Journal of Neuro-Oncology

, Volume 117, Issue 1, pp 175–182

Diffusion-weighted MRI derived apparent diffusion coefficient identifies prognostically distinct subgroups of pediatric diffuse intrinsic pontine glioma

Authors

  • Robert M. Lober
    • Department of Neurosurgery, Lucile Packard Children’s HospitalStanford University
  • Yoon-Jae Cho
    • Department of Neurology, Lucile Packard Children’s HospitalStanford University
  • Yujie Tang
    • Department of Neurology, Lucile Packard Children’s HospitalStanford University
  • Patrick D. Barnes
    • Department of Radiology, Lucile Packard Children’s HospitalStanford University
  • Michael S. Edwards
    • Department of Neurosurgery, Lucile Packard Children’s HospitalStanford University
  • Hannes Vogel
    • Department of Pathology, Lucile Packard Children’s HospitalStanford University
  • Paul G. Fisher
    • Department of Neurology, Lucile Packard Children’s HospitalStanford University
  • Michelle Monje
    • Department of Neurology, Lucile Packard Children’s HospitalStanford University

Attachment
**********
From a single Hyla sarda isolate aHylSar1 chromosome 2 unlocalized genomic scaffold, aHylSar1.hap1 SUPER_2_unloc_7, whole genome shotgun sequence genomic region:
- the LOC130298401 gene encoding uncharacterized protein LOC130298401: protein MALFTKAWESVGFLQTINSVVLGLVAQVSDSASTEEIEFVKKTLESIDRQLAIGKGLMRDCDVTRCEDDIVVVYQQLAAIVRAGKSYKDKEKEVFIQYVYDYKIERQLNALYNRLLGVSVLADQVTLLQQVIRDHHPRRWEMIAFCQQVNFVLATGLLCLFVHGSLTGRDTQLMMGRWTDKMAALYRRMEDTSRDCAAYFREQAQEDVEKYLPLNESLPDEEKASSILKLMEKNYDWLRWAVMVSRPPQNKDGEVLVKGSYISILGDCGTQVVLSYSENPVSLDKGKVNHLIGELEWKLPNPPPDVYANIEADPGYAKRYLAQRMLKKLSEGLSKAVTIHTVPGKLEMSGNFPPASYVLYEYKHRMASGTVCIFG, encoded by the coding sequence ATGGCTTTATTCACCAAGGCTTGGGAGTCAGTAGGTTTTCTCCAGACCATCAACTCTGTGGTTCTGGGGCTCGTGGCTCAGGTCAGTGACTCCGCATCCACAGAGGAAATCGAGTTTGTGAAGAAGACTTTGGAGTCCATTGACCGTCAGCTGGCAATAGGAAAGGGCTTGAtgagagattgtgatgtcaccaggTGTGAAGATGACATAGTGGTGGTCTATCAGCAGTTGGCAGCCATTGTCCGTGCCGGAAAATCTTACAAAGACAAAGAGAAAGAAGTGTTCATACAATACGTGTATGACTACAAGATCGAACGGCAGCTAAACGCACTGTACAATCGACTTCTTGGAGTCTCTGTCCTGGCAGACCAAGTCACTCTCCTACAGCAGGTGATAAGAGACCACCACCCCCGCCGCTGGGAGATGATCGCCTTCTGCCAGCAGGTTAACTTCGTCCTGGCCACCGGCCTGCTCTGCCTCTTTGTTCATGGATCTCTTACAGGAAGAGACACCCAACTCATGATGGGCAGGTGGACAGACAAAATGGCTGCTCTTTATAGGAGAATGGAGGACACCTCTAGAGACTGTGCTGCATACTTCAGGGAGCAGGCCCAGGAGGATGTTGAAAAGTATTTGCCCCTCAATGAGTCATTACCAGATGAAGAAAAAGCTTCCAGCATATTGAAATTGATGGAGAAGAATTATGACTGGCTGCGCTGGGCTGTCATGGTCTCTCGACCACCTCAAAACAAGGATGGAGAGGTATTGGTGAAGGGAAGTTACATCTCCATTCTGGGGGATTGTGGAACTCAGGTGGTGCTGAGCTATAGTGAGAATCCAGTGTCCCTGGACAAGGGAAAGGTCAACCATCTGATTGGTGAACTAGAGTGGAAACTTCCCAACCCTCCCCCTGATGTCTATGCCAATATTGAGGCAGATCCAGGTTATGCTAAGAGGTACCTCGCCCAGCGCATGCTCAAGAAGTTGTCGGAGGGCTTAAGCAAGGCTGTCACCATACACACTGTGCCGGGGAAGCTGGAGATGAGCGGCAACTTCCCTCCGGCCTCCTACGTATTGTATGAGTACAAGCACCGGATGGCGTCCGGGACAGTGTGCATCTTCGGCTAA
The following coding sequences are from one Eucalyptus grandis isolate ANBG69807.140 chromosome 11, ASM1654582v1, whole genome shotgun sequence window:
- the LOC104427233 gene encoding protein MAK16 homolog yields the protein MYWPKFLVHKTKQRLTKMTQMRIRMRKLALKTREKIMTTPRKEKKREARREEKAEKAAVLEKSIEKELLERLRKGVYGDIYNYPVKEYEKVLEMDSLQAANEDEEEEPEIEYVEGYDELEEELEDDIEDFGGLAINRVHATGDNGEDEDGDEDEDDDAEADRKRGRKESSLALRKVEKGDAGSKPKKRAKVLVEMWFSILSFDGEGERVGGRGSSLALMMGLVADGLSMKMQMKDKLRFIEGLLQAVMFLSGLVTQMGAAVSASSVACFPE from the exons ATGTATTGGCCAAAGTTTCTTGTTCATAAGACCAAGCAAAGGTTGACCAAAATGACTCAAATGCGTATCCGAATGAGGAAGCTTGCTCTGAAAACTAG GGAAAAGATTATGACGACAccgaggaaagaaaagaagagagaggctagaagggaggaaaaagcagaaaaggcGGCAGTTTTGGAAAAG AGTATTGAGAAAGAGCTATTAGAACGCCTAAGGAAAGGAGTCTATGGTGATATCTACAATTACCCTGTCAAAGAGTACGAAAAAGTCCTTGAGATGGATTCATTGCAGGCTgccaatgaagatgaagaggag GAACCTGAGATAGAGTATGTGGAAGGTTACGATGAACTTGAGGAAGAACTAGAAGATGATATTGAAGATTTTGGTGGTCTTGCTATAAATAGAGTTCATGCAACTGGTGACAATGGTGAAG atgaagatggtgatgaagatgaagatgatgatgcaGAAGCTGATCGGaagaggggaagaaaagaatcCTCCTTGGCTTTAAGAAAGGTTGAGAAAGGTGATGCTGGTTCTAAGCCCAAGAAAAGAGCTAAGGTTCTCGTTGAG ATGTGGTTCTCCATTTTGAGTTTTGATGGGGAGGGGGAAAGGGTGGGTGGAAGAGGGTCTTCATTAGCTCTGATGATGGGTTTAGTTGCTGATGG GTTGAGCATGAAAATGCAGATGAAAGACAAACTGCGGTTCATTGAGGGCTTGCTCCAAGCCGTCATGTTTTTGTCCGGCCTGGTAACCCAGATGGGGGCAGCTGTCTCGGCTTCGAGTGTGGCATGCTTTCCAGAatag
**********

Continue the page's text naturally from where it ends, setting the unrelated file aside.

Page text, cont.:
• Department of Radiology, Lucile Packard Children’s HospitalStanford University
Clinical Study

DOI: 10.1007/s11060-014-1375-8

Cite this article as:
Lober, R.M., Cho, Y., Tang, Y. et al. J Neurooncol (2014) 117: 175. doi:10.1007/s11060-014-1375-8

Abstract

While pediatric diffuse intrinsic pontine gliomas (DIPG) remain fatal, recent data have shown subgroups with distinct molecular biology and clinical behavior. We hypothesized that diffusion-weighted MRI can be used as a prognostic marker to stratify DIPG subsets with distinct clinical behavior. Apparent diffusion coefficient (ADC) values derived from diffusion-weighted MRI were computed in 20 consecutive children with treatment-naïve DIPG tumors. The median ADC for the cohort was used to stratify the tumors into low and high ADC groups. Survival, gender, therapy, and potential steroid effects were compared between the ADC groups. Median age at diagnosis was 6.6 (range 2.3–13.2) years, with median follow-up seven (range 1–36) months. There were 14 boys and six girls. Seventeen patients received radiotherapy, five received chemotherapy, and six underwent cerebrospinal fluid diversion. The median ADC of 1,295 × 10−6 mm2/s for the cohort partitioned tumors into low or high diffusion groups, which had distinct median survivals of 3 and 13 months, respectively (log-rank p < 0.001). Low ADC tumors were found only in boys, whereas high ADC tumors were found in both boys and girls. Available tissue specimens in three low ADC tumors demonstrated high-grade histology, whereas one high ADC tumor demonstrated low-grade histology with a histone H3.1 K27M mutation and high-grade metastatic lesion at autopsy. ADC derived from diffusion-weighted MRI may identify prognostically distinct subgroups of pediatric DIPG.

Keywords